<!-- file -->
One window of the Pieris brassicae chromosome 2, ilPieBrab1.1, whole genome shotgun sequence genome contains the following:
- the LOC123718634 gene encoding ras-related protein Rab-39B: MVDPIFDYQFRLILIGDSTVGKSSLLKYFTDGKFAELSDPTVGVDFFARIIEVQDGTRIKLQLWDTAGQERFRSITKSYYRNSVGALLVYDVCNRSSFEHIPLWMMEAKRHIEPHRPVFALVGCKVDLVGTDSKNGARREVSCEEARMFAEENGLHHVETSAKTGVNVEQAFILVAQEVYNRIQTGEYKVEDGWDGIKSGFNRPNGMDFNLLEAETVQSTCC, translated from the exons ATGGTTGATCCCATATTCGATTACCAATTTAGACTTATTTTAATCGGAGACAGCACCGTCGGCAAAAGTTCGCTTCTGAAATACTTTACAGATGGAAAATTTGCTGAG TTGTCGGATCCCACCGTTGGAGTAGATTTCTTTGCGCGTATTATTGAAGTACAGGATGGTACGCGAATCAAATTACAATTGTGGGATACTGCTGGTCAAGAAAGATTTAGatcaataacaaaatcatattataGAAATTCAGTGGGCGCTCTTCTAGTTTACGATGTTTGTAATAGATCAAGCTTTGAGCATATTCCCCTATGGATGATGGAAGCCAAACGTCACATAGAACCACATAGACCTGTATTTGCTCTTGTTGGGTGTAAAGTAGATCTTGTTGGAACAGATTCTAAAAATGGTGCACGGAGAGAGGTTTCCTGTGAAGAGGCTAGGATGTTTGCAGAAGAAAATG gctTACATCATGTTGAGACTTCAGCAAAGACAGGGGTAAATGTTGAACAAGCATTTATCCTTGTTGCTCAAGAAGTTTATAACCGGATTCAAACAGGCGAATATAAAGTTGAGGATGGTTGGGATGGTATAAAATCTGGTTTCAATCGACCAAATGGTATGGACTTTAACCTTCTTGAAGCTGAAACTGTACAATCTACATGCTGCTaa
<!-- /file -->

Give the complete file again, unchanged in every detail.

One window of the Pieris brassicae chromosome 2, ilPieBrab1.1, whole genome shotgun sequence genome contains the following:
- the LOC123718634 gene encoding ras-related protein Rab-39B: MVDPIFDYQFRLILIGDSTVGKSSLLKYFTDGKFAELSDPTVGVDFFARIIEVQDGTRIKLQLWDTAGQERFRSITKSYYRNSVGALLVYDVCNRSSFEHIPLWMMEAKRHIEPHRPVFALVGCKVDLVGTDSKNGARREVSCEEARMFAEENGLHHVETSAKTGVNVEQAFILVAQEVYNRIQTGEYKVEDGWDGIKSGFNRPNGMDFNLLEAETVQSTCC, translated from the exons ATGGTTGATCCCATATTCGATTACCAATTTAGACTTATTTTAATCGGAGACAGCACCGTCGGCAAAAGTTCGCTTCTGAAATACTTTACAGATGGAAAATTTGCTGAG TTGTCGGATCCCACCGTTGGAGTAGATTTCTTTGCGCGTATTATTGAAGTACAGGATGGTACGCGAATCAAATTACAATTGTGGGATACTGCTGGTCAAGAAAGATTTAGatcaataacaaaatcatattataGAAATTCAGTGGGCGCTCTTCTAGTTTACGATGTTTGTAATAGATCAAGCTTTGAGCATATTCCCCTATGGATGATGGAAGCCAAACGTCACATAGAACCACATAGACCTGTATTTGCTCTTGTTGGGTGTAAAGTAGATCTTGTTGGAACAGATTCTAAAAATGGTGCACGGAGAGAGGTTTCCTGTGAAGAGGCTAGGATGTTTGCAGAAGAAAATG gctTACATCATGTTGAGACTTCAGCAAAGACAGGGGTAAATGTTGAACAAGCATTTATCCTTGTTGCTCAAGAAGTTTATAACCGGATTCAAACAGGCGAATATAAAGTTGAGGATGGTTGGGATGGTATAAAATCTGGTTTCAATCGACCAAATGGTATGGACTTTAACCTTCTTGAAGCTGAAACTGTACAATCTACATGCTGCTaa